An adult has between six and eight pounds of bacteria in his or her intestines. The total of bacterial cells in the colon is more than the number of cells in the entire body (the bacterial cells are much smaller). The bacteria belong there. The right species of bacteria will produce nutrients, remove toxins, support the intestinal lining and keep undesirable bacteria in check.
In research published in the Journal of Allergy and Clinical Immunology (2001;108:516-520) a group of scientists measured the composition of microbes in the stool of infants from Estonia and Sweden. They began testing a few days after birth and then tested periodically during the first year
They found that children who developed allergies by the time they turned 2 years of age had different amounts of certain bacteria in their guts than those without allergies.
The researchers found that more of the allergy-free children had Enterococci and Bifidobacteria. Infants with allergies had more Staphylococcus aureus and higher amounts of Clostridia. This research supports a growing body of data linking allergies to the presence or absence of different bacteria in the intestines of infants. Antibiotic use can change the bowel flora.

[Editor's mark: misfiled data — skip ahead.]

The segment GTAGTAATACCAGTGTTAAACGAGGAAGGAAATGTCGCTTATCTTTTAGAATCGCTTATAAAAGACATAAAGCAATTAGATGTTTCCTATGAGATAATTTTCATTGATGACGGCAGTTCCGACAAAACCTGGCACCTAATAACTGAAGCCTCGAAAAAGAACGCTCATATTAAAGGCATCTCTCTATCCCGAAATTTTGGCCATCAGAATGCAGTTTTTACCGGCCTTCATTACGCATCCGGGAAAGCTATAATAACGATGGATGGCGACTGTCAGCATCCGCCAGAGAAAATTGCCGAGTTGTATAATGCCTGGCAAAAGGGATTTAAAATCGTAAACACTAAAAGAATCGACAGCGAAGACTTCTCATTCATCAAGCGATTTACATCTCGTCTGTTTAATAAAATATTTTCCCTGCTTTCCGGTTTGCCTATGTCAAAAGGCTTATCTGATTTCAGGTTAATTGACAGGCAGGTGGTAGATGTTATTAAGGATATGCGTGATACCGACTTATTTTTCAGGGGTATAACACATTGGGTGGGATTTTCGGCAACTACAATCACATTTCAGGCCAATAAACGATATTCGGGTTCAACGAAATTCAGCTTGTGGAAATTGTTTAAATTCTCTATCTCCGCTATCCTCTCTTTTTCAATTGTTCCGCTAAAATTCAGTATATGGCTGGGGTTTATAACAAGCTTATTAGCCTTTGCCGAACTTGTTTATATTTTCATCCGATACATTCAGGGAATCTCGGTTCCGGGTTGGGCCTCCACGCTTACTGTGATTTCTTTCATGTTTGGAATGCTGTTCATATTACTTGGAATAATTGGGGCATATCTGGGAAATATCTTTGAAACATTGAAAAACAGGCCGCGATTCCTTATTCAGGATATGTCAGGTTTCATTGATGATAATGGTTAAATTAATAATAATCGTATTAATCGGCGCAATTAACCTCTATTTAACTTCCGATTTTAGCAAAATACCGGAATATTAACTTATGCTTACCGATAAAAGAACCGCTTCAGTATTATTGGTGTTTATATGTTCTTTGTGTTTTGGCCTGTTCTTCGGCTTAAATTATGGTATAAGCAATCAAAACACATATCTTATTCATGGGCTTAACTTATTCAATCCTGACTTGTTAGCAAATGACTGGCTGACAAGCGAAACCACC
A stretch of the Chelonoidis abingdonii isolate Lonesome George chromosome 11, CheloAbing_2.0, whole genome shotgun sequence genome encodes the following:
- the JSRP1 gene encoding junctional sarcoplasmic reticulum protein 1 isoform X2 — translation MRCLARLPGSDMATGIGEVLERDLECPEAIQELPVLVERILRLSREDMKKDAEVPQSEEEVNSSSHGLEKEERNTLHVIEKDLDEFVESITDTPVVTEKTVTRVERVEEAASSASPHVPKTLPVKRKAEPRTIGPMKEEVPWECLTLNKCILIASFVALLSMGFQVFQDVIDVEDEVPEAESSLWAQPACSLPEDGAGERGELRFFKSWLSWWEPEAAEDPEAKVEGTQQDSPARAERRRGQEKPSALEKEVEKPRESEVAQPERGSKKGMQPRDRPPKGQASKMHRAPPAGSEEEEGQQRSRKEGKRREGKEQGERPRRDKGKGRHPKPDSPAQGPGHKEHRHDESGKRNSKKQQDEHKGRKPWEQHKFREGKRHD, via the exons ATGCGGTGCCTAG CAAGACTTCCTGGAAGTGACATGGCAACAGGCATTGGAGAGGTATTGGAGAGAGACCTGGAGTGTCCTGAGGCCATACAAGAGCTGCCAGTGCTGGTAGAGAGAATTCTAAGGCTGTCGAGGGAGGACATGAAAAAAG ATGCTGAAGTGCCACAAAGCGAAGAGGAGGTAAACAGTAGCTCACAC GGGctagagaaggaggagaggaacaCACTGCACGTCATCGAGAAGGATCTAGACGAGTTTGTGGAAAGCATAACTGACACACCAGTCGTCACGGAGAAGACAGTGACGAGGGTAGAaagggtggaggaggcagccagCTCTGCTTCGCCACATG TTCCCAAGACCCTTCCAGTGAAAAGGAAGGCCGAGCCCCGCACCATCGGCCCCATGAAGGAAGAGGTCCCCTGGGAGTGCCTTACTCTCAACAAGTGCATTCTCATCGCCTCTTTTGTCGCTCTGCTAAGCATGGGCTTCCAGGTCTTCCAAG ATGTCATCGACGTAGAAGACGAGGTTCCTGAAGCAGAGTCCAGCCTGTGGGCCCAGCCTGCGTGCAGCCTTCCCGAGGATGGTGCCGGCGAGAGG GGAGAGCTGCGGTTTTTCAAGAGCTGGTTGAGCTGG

We cannot be sure if the difference between the bowel flora is due to cleanliness or diet. Some think that the cleaning and sterilizing of the home may be responsible for this difference in flora. More Swedish children than Estonian children develop allergies. The Swedish children grow up in more sterile environments than the Estonian children.